Among the many boring year-end roundups crowding the media, perhaps the most interesting to news junkies is the annual Top 25 Censored Stories, by Project Censored. Check it out, I promise you'll learn something really intriguing.
Wednesday, December 23, 2009
Steve takes his column from the prison controversy to the 50,000-foot level, and offers a better idea for how to use that land. I gotta wonder whether Brad Fain is listening, but Steve gets a cookie.
at 12:15 PM
The Courier headline writer tries to soften the impact of Sheila Polk's amazing opinion in the Republic. If you haven't, go read it. It takes my breath away to see something like this coming from our stalwart county attorney, and it adds a lot of lustre to her already sterling reputation as a serious and dedicated public servant.
Linda Stein's story is solid, covering the issue and giving the other side maybe a little too much space to respond, and then going for a neutral view as well. All good. The headline, by pulling "mixed reactions" out of someone's butt, is clearly meant to confuse the picture. Bad editor, no cookie for you.
I'll also bet that Ms Polk's letter came to the Courier offices as well, and is languishing on a spike somewhere. Space considerations, I'm sure.
at 12:00 PM
The unnamed Courier editor comes out clearly, if limply, in favor of widening WVR, and by extension in favor of housing and commercial growth in upper Williamson Valley. It may be that he's only really thinking in terms of his own convenience in maneuvering his oversized pickup, but let's consider for a second the wider implications, so to speak
The City has made it clear that it has no interest in more annexations in the valley. So new homes up there will be on county land, exempt from the state water regime. Williamson Valley is a smaller but significant watershed for the Big Chino aquifer, and exempt wells are a significant factor in whether we can achieve safe water yield.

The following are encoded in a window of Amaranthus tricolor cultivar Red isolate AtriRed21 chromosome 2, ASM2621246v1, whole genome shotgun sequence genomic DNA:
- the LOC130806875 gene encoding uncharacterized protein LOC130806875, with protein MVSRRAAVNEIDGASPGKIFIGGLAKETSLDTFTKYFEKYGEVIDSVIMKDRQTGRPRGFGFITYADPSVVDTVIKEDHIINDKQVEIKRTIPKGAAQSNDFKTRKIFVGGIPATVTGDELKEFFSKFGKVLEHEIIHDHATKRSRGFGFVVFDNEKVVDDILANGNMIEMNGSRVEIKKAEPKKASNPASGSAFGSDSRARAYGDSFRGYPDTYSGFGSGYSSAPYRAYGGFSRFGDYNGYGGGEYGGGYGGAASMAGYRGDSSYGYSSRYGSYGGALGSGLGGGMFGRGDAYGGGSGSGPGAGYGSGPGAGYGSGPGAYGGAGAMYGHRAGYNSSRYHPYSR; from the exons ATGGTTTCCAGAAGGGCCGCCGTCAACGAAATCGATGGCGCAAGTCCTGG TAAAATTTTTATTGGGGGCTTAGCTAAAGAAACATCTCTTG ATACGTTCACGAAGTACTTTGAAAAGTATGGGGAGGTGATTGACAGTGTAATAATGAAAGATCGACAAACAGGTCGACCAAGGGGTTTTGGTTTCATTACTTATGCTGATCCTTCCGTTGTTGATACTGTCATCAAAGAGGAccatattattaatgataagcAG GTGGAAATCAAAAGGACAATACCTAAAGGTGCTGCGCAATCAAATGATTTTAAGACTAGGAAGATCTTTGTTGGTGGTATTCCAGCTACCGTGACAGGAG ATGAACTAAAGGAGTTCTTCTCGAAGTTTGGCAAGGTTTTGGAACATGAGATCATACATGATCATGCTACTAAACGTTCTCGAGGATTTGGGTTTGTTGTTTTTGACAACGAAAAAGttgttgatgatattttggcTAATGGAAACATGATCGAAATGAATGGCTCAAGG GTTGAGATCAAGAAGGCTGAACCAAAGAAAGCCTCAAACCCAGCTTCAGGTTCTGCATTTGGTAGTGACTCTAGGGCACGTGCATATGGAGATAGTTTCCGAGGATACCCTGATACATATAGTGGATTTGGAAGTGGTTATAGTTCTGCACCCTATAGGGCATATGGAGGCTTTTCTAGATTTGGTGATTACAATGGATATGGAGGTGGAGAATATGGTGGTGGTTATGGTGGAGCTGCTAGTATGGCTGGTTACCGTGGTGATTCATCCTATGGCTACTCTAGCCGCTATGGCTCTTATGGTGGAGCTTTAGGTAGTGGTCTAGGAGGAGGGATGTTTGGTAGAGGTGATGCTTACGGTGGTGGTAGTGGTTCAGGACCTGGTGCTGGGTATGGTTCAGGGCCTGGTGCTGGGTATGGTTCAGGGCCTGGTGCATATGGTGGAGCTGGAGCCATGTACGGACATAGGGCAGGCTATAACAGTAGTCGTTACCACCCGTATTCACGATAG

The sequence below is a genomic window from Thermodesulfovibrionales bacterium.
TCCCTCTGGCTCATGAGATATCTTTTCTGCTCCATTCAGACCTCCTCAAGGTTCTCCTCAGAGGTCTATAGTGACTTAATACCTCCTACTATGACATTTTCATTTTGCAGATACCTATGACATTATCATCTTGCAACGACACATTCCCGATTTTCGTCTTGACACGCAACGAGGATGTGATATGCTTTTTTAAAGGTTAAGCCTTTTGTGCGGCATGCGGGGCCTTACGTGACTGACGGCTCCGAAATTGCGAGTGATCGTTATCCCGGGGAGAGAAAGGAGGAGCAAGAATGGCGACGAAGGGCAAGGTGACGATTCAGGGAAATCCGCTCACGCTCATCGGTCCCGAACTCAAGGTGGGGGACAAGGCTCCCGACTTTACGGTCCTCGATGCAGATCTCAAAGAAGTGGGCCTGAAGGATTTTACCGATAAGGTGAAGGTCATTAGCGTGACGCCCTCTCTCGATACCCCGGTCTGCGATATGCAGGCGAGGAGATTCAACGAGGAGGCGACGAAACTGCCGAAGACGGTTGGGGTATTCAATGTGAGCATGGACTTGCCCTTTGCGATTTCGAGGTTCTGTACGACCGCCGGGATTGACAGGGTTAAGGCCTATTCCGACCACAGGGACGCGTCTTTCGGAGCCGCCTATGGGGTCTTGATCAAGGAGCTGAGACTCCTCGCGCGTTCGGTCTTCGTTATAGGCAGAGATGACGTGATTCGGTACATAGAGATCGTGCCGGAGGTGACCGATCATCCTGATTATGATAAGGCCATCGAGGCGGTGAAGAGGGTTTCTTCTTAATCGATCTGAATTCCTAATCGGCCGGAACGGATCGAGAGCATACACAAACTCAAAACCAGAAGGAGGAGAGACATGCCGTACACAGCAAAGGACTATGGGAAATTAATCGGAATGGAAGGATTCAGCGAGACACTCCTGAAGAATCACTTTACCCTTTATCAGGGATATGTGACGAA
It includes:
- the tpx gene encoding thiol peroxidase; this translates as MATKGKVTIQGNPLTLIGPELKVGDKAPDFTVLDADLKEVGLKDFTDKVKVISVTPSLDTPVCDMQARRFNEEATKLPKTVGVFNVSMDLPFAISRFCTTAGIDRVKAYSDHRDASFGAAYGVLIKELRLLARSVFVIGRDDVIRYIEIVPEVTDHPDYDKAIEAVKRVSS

Closer in, the road serves an area of mini-ranches: horses (and horse-trailers), wildlife, pedestrians without sidewalks, tractors and school buses clog a road that winds through trees, dales and homes. Farther out it's straighter and easier to navigate, but in town there's a reason it's slow.
Widening the road will cut back hillsides, level out dips and hills, clear back trees, cut into properties and put the homes even closer to the road. There's no question that it will permanently change the character of the area, complicate people's lives, reduce quality of life and squash a lot more coyotes, skunks, deer, cats and dogs.
What's the upside? Smoother, faster traffic flow to places that haven't been built yet. If that's your idea of a good investment of public funds, you're welcome to it.
at 11:34 AM
I'm sure a lot of readers are scratching their heads over this. E&P has been the primary trade journal of newspaper editors for a hundred years, and that's why it seems important enough to the editors to place on the op-ed page. Ordinary readers probably know nothing about it, of course, and could care less, so it was more than a little self-indulgent for the editors to do this.
But for those who are curious, check out the Wikipedia entry as a start. It's another casualty of corporate media dominance, and a sad loss to my profession. I hope they can pull something together and keep going.
at 11:28 AM